You don’t need to go too far these days to find evidence that management is under pressure. Mostly it’s getting a bad rap from some ill equipped or egotistical CEO. Look no further than Better.com CEO Vishal Garg who has now taken indefinite leave of absence for the way he treated 900 employees whom he laid off.
Recent history is littered with examples like this, many of them coming from Silicon Valley. And as this article published in TechCrunch just yesterday points out, The truth about management in Silicon Valley: It doesn’t exist.
Anyone at the hands of a bad manager will testify that this is a scourge of epic proportion. That employees don’t leave companies, they leave managers has become a truism in modern times.
But that’s not the kind of pressure I’m talking about.
Managers not needed
I read an article recently that reminded me of a recent stream of thinking that has been popular – that managers are not needed.
Or at least not in any traditional form. Take the case of Holacracy that has become somewhat of a movement in recent years – more on the principles here: Holacracy – Wikipedia.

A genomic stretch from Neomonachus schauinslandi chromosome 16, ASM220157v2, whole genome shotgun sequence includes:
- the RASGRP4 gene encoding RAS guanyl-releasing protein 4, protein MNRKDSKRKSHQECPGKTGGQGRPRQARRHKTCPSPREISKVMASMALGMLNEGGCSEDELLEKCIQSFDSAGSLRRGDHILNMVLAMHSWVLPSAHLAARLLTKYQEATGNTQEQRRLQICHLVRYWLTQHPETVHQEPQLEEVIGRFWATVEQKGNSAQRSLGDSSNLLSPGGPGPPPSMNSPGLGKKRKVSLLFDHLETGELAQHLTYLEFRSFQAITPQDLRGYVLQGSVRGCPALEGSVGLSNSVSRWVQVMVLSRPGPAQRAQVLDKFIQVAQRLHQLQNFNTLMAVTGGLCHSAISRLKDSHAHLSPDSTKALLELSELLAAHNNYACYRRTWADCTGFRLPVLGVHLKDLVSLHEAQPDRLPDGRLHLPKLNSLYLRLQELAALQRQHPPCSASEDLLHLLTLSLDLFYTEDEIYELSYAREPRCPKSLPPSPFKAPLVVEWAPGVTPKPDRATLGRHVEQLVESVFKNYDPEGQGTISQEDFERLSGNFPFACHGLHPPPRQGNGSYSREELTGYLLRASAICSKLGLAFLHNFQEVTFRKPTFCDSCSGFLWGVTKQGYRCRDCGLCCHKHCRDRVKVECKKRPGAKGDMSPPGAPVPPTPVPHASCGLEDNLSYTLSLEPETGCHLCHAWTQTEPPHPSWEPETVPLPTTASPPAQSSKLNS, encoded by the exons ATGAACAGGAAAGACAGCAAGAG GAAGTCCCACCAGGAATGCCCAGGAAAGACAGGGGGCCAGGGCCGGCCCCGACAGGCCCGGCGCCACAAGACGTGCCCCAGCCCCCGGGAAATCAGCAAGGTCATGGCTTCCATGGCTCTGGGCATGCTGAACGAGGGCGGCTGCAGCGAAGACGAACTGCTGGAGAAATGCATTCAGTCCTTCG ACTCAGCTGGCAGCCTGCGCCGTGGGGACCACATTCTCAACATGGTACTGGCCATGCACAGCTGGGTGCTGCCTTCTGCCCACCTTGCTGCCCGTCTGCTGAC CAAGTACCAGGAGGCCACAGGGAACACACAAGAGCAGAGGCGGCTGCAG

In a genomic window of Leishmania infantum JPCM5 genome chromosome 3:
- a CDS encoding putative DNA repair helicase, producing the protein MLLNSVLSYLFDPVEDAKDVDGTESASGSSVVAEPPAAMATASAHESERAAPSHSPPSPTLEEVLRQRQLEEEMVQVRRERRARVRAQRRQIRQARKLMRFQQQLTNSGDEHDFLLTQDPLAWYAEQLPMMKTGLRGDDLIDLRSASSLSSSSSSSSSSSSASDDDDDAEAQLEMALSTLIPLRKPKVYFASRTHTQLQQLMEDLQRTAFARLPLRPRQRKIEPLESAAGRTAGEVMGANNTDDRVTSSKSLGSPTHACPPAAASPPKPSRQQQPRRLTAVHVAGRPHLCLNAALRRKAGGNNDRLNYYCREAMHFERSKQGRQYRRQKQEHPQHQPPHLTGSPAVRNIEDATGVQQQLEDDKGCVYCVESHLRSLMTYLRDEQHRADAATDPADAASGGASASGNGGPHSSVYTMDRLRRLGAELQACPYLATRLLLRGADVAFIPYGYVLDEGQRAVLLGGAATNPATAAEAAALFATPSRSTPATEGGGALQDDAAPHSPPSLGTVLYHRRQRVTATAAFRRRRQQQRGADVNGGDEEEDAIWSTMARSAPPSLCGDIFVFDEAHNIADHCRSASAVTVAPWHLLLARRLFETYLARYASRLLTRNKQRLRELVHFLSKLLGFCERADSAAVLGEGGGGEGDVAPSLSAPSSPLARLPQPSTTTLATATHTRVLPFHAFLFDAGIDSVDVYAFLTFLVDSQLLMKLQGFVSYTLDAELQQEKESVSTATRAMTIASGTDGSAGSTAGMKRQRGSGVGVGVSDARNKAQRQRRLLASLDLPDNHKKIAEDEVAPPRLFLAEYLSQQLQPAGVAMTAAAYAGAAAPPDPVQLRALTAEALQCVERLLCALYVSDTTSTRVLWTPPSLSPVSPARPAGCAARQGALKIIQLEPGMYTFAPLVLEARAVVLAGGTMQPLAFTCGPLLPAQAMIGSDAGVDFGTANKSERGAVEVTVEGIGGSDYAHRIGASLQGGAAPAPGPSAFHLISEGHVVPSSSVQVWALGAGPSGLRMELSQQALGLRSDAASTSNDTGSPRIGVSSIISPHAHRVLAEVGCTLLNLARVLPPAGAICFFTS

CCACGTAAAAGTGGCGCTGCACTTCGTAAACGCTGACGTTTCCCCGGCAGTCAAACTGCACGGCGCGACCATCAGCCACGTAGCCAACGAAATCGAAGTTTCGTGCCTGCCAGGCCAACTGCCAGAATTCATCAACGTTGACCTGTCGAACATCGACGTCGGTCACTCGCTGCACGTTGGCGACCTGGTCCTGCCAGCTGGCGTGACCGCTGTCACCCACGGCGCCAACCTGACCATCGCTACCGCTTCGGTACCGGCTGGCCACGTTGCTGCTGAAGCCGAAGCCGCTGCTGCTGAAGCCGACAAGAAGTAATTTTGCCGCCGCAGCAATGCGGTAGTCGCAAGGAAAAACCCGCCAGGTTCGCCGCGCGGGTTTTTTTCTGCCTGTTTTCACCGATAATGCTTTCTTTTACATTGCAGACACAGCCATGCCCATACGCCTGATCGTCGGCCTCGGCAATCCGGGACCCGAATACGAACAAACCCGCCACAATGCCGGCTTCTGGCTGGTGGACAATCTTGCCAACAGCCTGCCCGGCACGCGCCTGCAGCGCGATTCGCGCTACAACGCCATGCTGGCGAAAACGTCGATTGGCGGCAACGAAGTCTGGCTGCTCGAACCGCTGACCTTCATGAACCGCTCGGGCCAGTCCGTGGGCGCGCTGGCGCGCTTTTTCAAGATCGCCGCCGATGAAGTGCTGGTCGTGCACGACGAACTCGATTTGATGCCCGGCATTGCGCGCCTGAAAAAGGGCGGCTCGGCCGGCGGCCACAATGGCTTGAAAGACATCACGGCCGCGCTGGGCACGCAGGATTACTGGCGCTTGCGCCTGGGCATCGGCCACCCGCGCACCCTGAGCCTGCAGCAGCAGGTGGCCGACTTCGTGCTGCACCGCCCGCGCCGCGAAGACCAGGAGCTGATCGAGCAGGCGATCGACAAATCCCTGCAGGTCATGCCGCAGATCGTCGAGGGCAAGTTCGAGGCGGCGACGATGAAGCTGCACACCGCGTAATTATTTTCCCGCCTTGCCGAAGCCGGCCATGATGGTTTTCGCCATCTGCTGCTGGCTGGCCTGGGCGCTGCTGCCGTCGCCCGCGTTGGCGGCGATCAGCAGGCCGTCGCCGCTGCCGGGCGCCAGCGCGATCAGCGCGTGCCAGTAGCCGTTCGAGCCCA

The article I’m referring to is rooted on the very practical case of a successful company: Can Firms Succeed Without Managers? The Case Of Haier.
The article by well known management thinker and strategist Steve Denning, explains how Haier is “abolishing almost all of its 12,000 managerial positions and reorganizing some 70,000 staff into some 4,000 micro-enterprises”.
What he focuses on though is how this works for them, notably that “Haier has been consistently ranked as the number one brand globally in major appliances since 2009″. And that “in 2021, Haier Smart Home ranked #405 on Fortune’s Global 500 list with a revenue of some $28 billion”.
Management needs to innovate
Another angle is from another well known management thinker and strategist, Gary Hamel, who has long pushed the view that if managers are still needed, at the very least they need to up their innovation ante.
The chart below shows how management thinking has gone through an S curve from the time that management first became a practice in any kind of formal or theoretical form.
Since then there have been many innovations but these have now plateaued and in the last few decades, have really not amounted to much.
For me its either do (innovate) or die (get rid of the practice as we know it and move to something more akin to what Haier is doing). Either option works (you could even argue they are essentially the same) but the point is change is desperately needed.